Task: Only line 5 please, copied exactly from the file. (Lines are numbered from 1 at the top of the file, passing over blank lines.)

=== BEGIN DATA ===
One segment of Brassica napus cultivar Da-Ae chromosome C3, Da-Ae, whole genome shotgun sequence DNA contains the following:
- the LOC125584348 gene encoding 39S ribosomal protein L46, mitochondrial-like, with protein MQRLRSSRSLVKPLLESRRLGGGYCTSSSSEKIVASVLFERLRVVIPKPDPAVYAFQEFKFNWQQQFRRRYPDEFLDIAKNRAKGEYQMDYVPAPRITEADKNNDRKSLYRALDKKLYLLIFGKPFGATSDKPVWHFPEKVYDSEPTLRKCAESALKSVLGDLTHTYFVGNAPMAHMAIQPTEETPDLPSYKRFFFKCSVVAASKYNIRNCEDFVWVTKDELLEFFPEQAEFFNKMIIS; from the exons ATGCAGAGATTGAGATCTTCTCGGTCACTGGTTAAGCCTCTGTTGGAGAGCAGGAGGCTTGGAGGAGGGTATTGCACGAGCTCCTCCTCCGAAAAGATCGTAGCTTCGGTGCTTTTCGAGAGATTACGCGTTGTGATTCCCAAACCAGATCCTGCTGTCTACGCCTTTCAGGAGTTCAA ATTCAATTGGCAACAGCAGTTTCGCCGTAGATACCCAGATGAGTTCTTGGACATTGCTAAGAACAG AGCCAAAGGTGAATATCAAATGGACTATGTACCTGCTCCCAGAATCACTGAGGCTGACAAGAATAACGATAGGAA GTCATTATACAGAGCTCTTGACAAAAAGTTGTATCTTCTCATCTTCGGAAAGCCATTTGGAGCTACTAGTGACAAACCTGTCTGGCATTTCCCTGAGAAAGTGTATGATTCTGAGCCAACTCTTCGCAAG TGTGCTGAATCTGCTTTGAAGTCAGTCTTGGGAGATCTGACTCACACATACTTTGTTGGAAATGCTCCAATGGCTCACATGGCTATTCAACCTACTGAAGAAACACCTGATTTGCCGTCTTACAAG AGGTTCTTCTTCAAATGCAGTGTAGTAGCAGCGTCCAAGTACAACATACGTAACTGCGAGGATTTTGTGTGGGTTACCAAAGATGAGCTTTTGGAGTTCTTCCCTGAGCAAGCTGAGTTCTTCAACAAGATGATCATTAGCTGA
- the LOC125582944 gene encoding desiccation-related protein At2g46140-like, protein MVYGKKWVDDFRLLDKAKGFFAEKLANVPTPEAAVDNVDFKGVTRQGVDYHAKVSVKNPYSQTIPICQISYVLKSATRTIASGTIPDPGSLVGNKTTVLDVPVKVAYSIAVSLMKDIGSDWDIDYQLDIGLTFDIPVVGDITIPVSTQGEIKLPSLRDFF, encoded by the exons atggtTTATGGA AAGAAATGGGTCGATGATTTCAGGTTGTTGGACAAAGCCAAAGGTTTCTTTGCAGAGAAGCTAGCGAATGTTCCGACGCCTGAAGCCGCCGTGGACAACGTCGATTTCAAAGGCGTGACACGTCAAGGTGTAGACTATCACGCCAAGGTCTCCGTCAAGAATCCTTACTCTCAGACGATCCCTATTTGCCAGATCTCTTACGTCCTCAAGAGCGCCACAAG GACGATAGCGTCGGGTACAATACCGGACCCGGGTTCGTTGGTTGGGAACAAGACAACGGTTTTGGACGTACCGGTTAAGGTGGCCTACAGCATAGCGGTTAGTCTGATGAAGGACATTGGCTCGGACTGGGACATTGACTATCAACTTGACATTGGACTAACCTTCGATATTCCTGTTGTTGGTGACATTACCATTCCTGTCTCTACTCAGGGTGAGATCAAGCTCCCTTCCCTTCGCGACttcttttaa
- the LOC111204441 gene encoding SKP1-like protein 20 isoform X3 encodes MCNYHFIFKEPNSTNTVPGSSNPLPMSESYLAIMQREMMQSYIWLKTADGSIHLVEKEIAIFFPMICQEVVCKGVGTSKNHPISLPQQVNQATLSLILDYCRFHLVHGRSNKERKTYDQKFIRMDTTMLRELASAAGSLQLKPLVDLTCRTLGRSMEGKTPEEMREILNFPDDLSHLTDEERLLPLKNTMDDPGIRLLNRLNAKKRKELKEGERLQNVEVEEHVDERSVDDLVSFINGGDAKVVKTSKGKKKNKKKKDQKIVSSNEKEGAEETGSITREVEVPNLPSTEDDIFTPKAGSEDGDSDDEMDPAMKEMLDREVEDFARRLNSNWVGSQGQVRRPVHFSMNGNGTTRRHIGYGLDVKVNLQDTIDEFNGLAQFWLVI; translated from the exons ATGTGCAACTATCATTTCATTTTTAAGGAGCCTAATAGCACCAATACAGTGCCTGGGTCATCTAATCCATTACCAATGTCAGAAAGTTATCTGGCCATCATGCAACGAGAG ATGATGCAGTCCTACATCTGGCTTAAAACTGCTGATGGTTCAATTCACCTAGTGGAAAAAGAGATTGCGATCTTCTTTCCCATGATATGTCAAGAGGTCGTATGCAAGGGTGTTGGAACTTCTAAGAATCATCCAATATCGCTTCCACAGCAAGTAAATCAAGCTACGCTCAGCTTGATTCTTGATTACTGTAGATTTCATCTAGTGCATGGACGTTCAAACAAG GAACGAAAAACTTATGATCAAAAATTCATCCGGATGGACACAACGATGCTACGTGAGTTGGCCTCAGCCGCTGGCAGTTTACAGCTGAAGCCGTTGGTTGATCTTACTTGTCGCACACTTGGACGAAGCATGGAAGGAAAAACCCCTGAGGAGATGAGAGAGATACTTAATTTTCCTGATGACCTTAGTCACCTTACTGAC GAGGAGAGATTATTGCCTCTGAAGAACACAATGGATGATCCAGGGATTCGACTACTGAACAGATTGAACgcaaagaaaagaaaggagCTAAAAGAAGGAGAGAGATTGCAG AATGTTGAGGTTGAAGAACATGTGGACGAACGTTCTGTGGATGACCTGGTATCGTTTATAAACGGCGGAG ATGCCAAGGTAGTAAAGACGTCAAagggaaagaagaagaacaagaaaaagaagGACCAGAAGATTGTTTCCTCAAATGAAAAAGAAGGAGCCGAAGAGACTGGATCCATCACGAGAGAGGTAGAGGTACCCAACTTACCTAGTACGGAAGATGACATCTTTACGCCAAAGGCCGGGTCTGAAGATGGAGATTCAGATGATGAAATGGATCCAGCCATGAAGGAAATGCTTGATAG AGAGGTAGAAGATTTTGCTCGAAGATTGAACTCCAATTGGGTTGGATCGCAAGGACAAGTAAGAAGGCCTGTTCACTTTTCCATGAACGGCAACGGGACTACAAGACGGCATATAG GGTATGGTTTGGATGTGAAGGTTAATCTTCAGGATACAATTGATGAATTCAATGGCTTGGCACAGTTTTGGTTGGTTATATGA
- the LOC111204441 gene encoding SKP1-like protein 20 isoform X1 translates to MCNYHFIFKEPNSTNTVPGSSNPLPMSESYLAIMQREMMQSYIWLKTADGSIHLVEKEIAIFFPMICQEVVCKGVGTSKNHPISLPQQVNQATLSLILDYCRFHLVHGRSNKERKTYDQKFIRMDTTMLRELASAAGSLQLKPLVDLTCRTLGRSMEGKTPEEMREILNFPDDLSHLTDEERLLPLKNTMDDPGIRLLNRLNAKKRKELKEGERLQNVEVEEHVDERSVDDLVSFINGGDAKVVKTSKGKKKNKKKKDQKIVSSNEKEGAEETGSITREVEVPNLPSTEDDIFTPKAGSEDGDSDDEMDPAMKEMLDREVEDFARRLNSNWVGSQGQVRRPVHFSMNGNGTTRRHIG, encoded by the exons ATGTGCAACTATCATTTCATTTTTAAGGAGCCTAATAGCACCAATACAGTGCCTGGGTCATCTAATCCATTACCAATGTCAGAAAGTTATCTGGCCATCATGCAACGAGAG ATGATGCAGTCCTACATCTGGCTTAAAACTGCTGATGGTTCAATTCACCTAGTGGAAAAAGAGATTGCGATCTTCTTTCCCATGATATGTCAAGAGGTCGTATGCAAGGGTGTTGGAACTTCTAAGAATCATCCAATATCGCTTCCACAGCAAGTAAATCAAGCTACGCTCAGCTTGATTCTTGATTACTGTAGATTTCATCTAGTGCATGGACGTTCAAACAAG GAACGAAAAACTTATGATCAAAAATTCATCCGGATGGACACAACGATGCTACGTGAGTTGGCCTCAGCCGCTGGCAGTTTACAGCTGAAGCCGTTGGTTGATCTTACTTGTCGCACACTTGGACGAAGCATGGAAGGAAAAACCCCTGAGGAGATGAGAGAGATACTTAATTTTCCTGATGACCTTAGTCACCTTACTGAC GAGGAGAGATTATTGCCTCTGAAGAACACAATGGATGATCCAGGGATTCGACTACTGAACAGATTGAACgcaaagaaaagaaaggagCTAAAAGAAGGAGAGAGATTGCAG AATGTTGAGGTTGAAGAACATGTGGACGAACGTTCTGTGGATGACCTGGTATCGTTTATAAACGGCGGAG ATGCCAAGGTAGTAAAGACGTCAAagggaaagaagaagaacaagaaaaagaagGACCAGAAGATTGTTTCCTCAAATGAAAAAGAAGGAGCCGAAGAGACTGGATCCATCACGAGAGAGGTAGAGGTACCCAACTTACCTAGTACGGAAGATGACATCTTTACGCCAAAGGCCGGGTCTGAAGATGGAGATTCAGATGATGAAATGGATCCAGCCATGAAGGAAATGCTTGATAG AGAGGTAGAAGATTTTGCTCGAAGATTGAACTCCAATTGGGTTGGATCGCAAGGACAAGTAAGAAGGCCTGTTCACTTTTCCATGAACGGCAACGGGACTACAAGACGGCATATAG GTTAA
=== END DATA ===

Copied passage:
- the LOC111204441 gene encoding SKP1-like protein 20 isoform X1 translates to MCNYHFIFKEPNSTNTVPGSSNPLPMSESYLAIMQREMMQSYIWLKTADGSIHLVEKEIAIFFPMICQEVVCKGVGTSKNHPISLPQQVNQATLSLILDYCRFHLVHGRSNKERKTYDQKFIRMDTTMLRELASAAGSLQLKPLVDLTCRTLGRSMEGKTPEEMREILNFPDDLSHLTDEERLLPLKNTMDDPGIRLLNRLNAKKRKELKEGERLQNVEVEEHVDERSVDDLVSFINGGDAKVVKTSKGKKKNKKKKDQKIVSSNEKEGAEETGSITREVEVPNLPSTEDDIFTPKAGSEDGDSDDEMDPAMKEMLDREVEDFARRLNSNWVGSQGQVRRPVHFSMNGNGTTRRHIG, encoded by the exons ATGTGCAACTATCATTTCATTTTTAAGGAGCCTAATAGCACCAATACAGTGCCTGGGTCATCTAATCCATTACCAATGTCAGAAAGTTATCTGGCCATCATGCAACGAGAG ATGATGCAGTCCTACATCTGGCTTAAAACTGCTGATGGTTCAATTCACCTAGTGGAAAAAGAGATTGCGATCTTCTTTCCCATGATATGTCAAGAGGTCGTATGCAAGGGTGTTGGAACTTCTAAGAATCATCCAATATCGCTTCCACAGCAAGTAAATCAAGCTACGCTCAGCTTGATTCTTGATTACTGTAGATTTCATCTAGTGCATGGACGTTCAAACAAG GAACGAAAAACTTATGATCAAAAATTCATCCGGATGGACACAACGATGCTACGTGAGTTGGCCTCAGCCGCTGGCAGTTTACAGCTGAAGCCGTTGGTTGATCTTACTTGTCGCACACTTGGACGAAGCATGGAAGGAAAAACCCCTGAGGAGATGAGAGAGATACTTAATTTTCCTGATGACCTTAGTCACCTTACTGAC GAGGAGAGATTATTGCCTCTGAAGAACACAATGGATGATCCAGGGATTCGACTACTGAACAGATTGAACgcaaagaaaagaaaggagCTAAAAGAAGGAGAGAGATTGCAG AATGTTGAGGTTGAAGAACATGTGGACGAACGTTCTGTGGATGACCTGGTATCGTTTATAAACGGCGGAG ATGCCAAGGTAGTAAAGACGTCAAagggaaagaagaagaacaagaaaaagaagGACCAGAAGATTGTTTCCTCAAATGAAAAAGAAGGAGCCGAAGAGACTGGATCCATCACGAGAGAGGTAGAGGTACCCAACTTACCTAGTACGGAAGATGACATCTTTACGCCAAAGGCCGGGTCTGAAGATGGAGATTCAGATGATGAAATGGATCCAGCCATGAAGGAAATGCTTGATAG AGAGGTAGAAGATTTTGCTCGAAGATTGAACTCCAATTGGGTTGGATCGCAAGGACAAGTAAGAAGGCCTGTTCACTTTTCCATGAACGGCAACGGGACTACAAGACGGCATATAG GTTAA